Chris Nolan to Follow-up ‘Dark Knight Rises’ with Howard Hughes Biopic

Published 4 years ago by , Updated August 24th, 2013 at 9:37 am,

Christopher Nolan is a man who dreams big (literally, in Inception) and he plans to continue upping the ante once he completes the final entry in his Batman trilogy, The Dark Knight Rises. So what better way to follow up a fictional story about a psychologically traumatized billionaire than to make a film about an actual billionaire with crippling mental problems?

That’s reportedly what Nolan has in mind, as it seems he wants to resurrect a long-planned Howard Hughes biopic that was shelved after Martin Scorsese teamed up with Leonardo DiCaprio to bring the famed aviation genius to life on the silver screen back in 2004.

Vulture says that the big difference between Scorsese’s Oscar-nominated work, The Aviator, and Nolan’s project is that the latter would explore Hughes life primarily after 1947. Whereas moviegoers only got a glimpse of the unbridled madness that eventually took control of the man in Scorsese’s film, Nolan wants to explore that portion of Hughes’ existence in full, as chronicled in author Michael Drosnin’s 1985 novel “Citizen Hughes: The Power, the Money and the Madness.”

While The Aviator very much touched on Hughes’ obsessive-compulsive habits, including his extreme aversion to germs and increasingly isolated condition, Nolan wants to examine his truly disturbing and stranger-than-fiction antics in greater detail. Besides his bizarre personal habits (Hughes eventually refused to trim his hair and nails more than once a year, and would only wear tissue boxes on his feet), the fellow also spent millions on attempts to control the food industry in Texas or the quality of air surrounding him – not to mention, his drug addictions and strange dietary habits.

Leonardo DiCaprio in The Aviator Chris Nolan to Follow up Dark Knight Rises with Howard Hughes Biopic

DiCaprio as an unhinged Hughes in ‘The Aviator’.

The destructive power of obsession is a recurring theme in Nolan’s films, as are male characters whose personal drive and ambitions often have detrimental effects on their lives in general. It’s no wonder then that a historical figure like Hughes would be of interest, since his story is essentially the ultimate cautionary tale about how a person who possesses great intellectual capabilities and work ethic can become their own worst enemy – and lose track of what mattered to them in the first place.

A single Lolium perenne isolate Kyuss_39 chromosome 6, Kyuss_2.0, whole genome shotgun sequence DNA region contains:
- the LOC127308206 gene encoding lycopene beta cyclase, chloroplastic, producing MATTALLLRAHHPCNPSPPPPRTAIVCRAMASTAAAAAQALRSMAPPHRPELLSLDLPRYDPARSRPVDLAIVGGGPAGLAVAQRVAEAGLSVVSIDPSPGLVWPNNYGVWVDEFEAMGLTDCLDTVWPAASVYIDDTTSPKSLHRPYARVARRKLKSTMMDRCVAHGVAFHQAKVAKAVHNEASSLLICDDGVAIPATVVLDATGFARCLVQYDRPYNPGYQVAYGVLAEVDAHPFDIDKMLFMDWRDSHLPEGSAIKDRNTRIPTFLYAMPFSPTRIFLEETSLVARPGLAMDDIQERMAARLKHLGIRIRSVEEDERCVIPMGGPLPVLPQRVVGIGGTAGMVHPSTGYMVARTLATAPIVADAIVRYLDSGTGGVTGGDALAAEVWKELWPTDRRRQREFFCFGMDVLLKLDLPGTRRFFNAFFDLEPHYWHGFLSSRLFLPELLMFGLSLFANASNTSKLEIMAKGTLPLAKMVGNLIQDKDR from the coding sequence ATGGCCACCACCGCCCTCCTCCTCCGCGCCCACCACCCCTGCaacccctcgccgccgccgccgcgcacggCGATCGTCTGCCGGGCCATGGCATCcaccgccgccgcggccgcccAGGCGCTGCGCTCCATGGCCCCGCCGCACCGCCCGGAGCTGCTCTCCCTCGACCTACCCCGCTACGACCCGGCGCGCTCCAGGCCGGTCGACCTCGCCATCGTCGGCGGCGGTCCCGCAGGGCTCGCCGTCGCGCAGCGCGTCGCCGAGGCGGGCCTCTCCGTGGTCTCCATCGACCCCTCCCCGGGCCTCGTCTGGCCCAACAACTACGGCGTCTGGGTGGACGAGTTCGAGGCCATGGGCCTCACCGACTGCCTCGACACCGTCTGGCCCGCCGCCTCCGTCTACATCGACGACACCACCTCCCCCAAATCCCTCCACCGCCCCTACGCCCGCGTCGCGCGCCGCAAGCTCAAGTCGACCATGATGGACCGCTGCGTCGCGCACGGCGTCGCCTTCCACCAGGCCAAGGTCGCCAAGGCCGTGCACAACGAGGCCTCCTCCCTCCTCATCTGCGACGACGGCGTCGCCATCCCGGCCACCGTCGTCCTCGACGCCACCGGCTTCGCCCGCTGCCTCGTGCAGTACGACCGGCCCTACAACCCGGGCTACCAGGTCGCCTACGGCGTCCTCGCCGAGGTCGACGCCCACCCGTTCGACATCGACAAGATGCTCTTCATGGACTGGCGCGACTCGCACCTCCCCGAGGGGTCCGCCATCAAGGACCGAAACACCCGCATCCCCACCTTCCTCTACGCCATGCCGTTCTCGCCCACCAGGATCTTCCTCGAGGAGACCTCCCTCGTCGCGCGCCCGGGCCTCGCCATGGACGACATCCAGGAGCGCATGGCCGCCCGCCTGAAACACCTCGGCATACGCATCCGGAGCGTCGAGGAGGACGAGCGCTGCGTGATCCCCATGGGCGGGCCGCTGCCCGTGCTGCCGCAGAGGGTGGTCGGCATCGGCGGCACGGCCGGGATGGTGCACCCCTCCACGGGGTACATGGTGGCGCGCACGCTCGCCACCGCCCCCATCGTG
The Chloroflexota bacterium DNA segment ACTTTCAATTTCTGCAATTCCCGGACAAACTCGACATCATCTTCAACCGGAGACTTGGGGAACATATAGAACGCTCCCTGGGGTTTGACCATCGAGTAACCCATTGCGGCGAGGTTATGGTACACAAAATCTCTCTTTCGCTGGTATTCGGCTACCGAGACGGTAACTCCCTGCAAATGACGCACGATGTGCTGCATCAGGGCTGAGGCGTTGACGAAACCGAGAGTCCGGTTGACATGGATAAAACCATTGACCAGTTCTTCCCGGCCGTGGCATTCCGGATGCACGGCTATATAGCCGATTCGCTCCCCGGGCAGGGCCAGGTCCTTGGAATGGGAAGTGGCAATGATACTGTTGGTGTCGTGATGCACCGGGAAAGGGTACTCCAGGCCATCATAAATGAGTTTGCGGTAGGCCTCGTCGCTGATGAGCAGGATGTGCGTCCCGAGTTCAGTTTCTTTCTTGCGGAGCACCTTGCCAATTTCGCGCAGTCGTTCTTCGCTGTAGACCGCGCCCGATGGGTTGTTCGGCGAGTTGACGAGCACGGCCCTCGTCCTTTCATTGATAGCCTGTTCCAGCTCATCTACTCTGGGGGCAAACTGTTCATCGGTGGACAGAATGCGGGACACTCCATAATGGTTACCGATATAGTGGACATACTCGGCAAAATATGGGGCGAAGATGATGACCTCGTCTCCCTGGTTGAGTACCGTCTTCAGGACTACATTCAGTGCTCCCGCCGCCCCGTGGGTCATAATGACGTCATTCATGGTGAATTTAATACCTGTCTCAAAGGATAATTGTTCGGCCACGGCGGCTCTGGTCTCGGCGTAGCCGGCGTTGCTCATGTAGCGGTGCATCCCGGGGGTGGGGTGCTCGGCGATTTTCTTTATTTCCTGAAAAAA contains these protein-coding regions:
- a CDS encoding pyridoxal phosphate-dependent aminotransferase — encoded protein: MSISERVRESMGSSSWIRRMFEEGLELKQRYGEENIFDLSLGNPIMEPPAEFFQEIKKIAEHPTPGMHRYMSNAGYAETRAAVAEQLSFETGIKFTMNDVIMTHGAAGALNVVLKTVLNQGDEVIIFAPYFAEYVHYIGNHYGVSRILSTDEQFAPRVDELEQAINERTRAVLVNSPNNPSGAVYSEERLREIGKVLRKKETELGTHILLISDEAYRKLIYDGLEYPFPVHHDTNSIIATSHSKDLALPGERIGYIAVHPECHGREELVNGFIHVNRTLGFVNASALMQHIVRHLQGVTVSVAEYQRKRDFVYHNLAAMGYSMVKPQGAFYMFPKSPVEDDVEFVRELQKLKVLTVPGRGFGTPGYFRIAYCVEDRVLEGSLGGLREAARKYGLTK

Fortunately Nolan has not proven to be that kind of man himself, and he’s just as qualified as anyone to take another stab at exploring the nature of Hughes’ character on the big screen. It also helps that, though Scorsese’s Aviator remains well-regarded, it’s not untouchable – as most cinemaphiles consider it a technically precise biographical motion picture as opposed to the definitive Hughes masterpiece. So there’s arguably room for Nolan to improve on what Scorsese did.

Nolan wouldn’t commence pre-production on his Howard Hughes project until after he finishes his final outing with the Caped Crusader, and the movie itself likely won’t reach theaters until 2014 at the earliest.

Meanwhile, The Dark Knight Rises next summer on July 20th.

Source: Vulture

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  1. The Aviator is a brilliant film. Did everything right.

  2. Wow, I’m completely up for this. I think Nolan could do a great Hughes film.

  3. Dsb I’ve never seen aviator due to my unliking of dicaprio at the time I’ve warmed to him more since inception but I might have to check it out now

    • bigd,

      Yeah, I think a lot of people look at DiCaprio and think “Titanic.” But he’s come a LONG way since then. He’s one of my favorite actors these days.


      • That was my issue, Titanic and Romeo and Juliet… started changing a bit with Gangs of New York and Catch Me If You Can, more with The Departed, then Shutter Island (despite being a horribly predictable film was aces with acting) and Inception made me a fan. I look forward to his films now — I need to see The Aviator sometime.

        • Dont offen post here but read the site alot.

          Just like to add that I truely look forward to seeing DiCaprio in a film nowadays as Vic says he’s come along way since Titanic. Check out the films Greg mentioned and I also loved hhim in Blood Diamond.

          • bikerman,

            Yeah, Blood Diamond was the movie that changed my mind about DiCaprio.


    • Are you serious? From his very first movie “What’s eating Gilbert Grape?,” DiCaprio has had a legendary run of incredible performances (save for Titanic). “The Aviator” won 5 effing Oscars! You’re telling me you had to see “Inception” before giving him and a 5 Oscar winning movie a sniff?

  4. Interesting choice, although when I first heard of it me and some people I know thought it was a remake of The Aviator. But wouldn’t it be harder to do a film of Hughes’ entire life? And how weird would it be if he gets his Inception star to reprise his role as Howard Hughes?

  5. Since Nolan is interested in Bond, I wish his next project was him directing the next Bond movie.

  6. Howard Hughes was a bona fide genius.
    A real man of towering ambition and imagination.

    And a visionary.

    Howard Hughes was one of the most brilliant entrepreneurs of the 20th Century,
    certainly rivaling Thomas Watson, Jr., Henry Ford, Tex Thornton, and Alfred Sloan.

    Without Howard’s decent into madness, from what I believe had its roots
    in a series of massive concussions in plane crashes as a test pilot,
    the sky was literally the limit of what he might have done.